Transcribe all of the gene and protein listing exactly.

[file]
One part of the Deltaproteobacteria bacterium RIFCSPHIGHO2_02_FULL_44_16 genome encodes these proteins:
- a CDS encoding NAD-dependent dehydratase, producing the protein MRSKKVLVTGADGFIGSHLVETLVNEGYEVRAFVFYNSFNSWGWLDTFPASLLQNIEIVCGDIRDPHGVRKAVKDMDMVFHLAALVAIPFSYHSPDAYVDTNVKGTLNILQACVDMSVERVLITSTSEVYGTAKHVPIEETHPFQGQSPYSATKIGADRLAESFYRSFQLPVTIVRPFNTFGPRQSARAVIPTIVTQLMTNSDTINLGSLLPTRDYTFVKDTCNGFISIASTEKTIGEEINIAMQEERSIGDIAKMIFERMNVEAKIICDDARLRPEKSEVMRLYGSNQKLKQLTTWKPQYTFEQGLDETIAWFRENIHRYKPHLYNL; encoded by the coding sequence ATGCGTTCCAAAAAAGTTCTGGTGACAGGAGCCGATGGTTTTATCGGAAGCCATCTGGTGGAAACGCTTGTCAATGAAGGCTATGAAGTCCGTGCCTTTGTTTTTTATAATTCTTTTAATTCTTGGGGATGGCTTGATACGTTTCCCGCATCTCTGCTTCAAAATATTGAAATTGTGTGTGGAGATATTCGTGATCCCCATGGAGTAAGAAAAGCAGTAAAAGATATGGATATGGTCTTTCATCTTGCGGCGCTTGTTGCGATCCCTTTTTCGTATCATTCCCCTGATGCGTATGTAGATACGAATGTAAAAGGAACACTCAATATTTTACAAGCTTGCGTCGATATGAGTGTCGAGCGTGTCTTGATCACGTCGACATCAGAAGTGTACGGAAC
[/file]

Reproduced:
One part of the Deltaproteobacteria bacterium RIFCSPHIGHO2_02_FULL_44_16 genome encodes these proteins:
- a CDS encoding NAD-dependent dehydratase, producing the protein MRSKKVLVTGADGFIGSHLVETLVNEGYEVRAFVFYNSFNSWGWLDTFPASLLQNIEIVCGDIRDPHGVRKAVKDMDMVFHLAALVAIPFSYHSPDAYVDTNVKGTLNILQACVDMSVERVLITSTSEVYGTAKHVPIEETHPFQGQSPYSATKIGADRLAESFYRSFQLPVTIVRPFNTFGPRQSARAVIPTIVTQLMTNSDTINLGSLLPTRDYTFVKDTCNGFISIASTEKTIGEEINIAMQEERSIGDIAKMIFERMNVEAKIICDDARLRPEKSEVMRLYGSNQKLKQLTTWKPQYTFEQGLDETIAWFRENIHRYKPHLYNL; encoded by the coding sequence ATGCGTTCCAAAAAAGTTCTGGTGACAGGAGCCGATGGTTTTATCGGAAGCCATCTGGTGGAAACGCTTGTCAATGAAGGCTATGAAGTCCGTGCCTTTGTTTTTTATAATTCTTTTAATTCTTGGGGATGGCTTGATACGTTTCCCGCATCTCTGCTTCAAAATATTGAAATTGTGTGTGGAGATATTCGTGATCCCCATGGAGTAAGAAAAGCAGTAAAAGATATGGATATGGTCTTTCATCTTGCGGCGCTTGTTGCGATCCCTTTTTCGTATCATTCCCCTGATGCGTATGTAGATACGAATGTAAAAGGAACACTCAATATTTTACAAGCTTGCGTCGATATGAGTGTCGAGCGTGTCTTGATCACGTCGACATCAGAAGTGTACGGAAC